Yim Kwok Yuen opened his cooked meat factory on Lo Yan Street in 1981, a few years after his arrival in Hong Kong and just three years before the City’s clearance was announced. A thriving business, he and his brother continued working there until the factory was closed during the first phase of the clearance operation in the summer of 1991.
“I came to Hong Kong in 1978, when I was 35 year old, from Ching Yuen county in Kwangtung Province where I was a farmer. My parents were old and, as the eldest of my five brothers and sisters, I had to support the family. Life was not very different from death in China. We worked really hard for very little return. I started work at 4am and my daily salary was 20 to 30 cents. We did not have our own farm and, when hungry, we only had rice husks or the grass to eat. You felt cold and hungry in the winter, and in the summer there were lots of mosquitoes.
From 1971 onwards, I tried almost every year to sneak into Hong Kong. I didn’t have to swim far but I had to climb hills after crossing a river about one metre deep. I was scratched by the bushes. I always used the same route, and each time I was caught I was imprisoned and starved. I often fainted. If I had been given my own fields I would not have tried to come here.
When I finally arrived in Hong Kong, I lived with my uncle and worked in a shop which made roasted food. After several months’ apprenticeship, I went to work in my uncle’s roasting shop in the Walled City. When my younger brother arrived in Hong Kong three years later, I started my own roasted food business, selling the cooked meat on the streets.
Initially, I made the roasted food in my uncle’s shop and sold it. Then I rented this processing shop three years ago. I sell the food on the streets myself. If I delivered it to a retail shop, the profit would be much less. I am unlicensed hawker and I sell in Wong Tai Sin market. I have been arrested five times since the computerisation of records. You have to deposit a bail of $700 and the fine is $500 increasing by $10 for each arrest. In Wong Tai Sin, they confiscate the food but return the tools and cart. The cart is worth more than $1000.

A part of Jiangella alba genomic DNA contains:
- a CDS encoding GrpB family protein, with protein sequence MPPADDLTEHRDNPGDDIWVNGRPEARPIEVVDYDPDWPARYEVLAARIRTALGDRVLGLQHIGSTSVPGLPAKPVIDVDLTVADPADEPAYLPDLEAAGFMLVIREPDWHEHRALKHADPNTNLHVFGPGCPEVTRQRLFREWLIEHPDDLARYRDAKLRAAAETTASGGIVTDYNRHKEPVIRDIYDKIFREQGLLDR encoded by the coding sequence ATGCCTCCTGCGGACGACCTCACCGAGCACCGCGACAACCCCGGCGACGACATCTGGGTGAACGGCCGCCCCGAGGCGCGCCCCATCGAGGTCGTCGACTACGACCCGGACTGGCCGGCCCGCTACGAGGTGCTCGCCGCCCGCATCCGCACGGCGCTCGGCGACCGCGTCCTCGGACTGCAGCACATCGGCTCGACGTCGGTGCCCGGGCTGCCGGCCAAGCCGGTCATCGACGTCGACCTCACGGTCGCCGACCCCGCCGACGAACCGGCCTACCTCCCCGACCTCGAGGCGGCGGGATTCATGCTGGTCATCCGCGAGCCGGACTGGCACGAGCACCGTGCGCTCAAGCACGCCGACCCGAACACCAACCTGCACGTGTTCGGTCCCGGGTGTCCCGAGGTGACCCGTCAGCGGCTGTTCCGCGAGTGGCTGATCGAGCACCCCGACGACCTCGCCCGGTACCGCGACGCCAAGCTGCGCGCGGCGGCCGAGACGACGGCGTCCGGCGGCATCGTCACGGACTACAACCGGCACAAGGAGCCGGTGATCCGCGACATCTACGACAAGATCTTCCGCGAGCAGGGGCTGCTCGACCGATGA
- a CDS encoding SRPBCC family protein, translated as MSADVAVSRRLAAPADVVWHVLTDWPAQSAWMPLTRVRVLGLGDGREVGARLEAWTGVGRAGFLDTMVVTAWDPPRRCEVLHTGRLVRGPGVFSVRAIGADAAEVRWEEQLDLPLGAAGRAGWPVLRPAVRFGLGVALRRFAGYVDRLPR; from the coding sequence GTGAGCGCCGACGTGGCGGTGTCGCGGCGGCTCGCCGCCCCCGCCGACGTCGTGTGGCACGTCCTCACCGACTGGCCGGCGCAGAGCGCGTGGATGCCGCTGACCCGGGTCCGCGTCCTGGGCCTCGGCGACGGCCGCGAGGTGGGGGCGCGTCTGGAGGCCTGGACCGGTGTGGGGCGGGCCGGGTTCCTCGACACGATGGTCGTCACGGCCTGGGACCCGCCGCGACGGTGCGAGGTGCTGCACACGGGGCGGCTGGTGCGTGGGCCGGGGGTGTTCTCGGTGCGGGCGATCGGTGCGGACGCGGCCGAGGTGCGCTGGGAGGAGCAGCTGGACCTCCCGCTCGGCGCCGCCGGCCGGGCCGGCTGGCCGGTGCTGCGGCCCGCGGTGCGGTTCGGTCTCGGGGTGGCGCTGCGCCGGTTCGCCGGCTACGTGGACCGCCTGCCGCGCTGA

I start work every day at 4am. I do not need an alarm clock – my body wakes me up. I start to roast the meat then, and sell it in the market from 6:15am to 8am. As I am a hawker, I am not allowed to sell in the streets after 8am. I then come back for breakfast and at 9am start work again to prepare the meat to be roasted in the afternoon. At about 10am I return home to cook lunch and have a rest before coming back to the shop to roast. At about 3pm I go to the market again, returning home at around 7 or 8pm.
My brother and I manage the shop here. The roasted food we prepare includes chicken, goose and pork. To make the food, we use flavouring, salt, sugar and so on. I you can afford it you can use good Chinese wine, but otherwise a cheap one will do.
For pork, we have to call a buyer to purchase a pig from the Cheung Sha Wan abattoir. When the pig is delivered, we cut it, wash it and put it in the refrigerator. We normally have 10 or more pigs in stock. The whole process of preparing one roasted pig takes three hours. The cooking itself takes an hour. You have to roast the pig until it is 20 to 30 per cent cooked, take it out of the oven and pierce it to let the air out from the skin – otherwise it does not look good. Then you have to heat the skin with a hot flame so that bubbles appear and make it crispy.
We use the cart to carry the food to the market. We work hard, even though the temperature is very high in the summer. The refrigerator is noisy, and the oven is noisy and hot. We sweat tremendously. We have fans in our workshop, but we have no cover in the market. We have cockroaches and rats too, which we feed. Occasionally, of course, when our customers criticise our food or don’t buy it, we feel unhappy. The life is difficult but, as the returns belong to us, it’s worthwhile.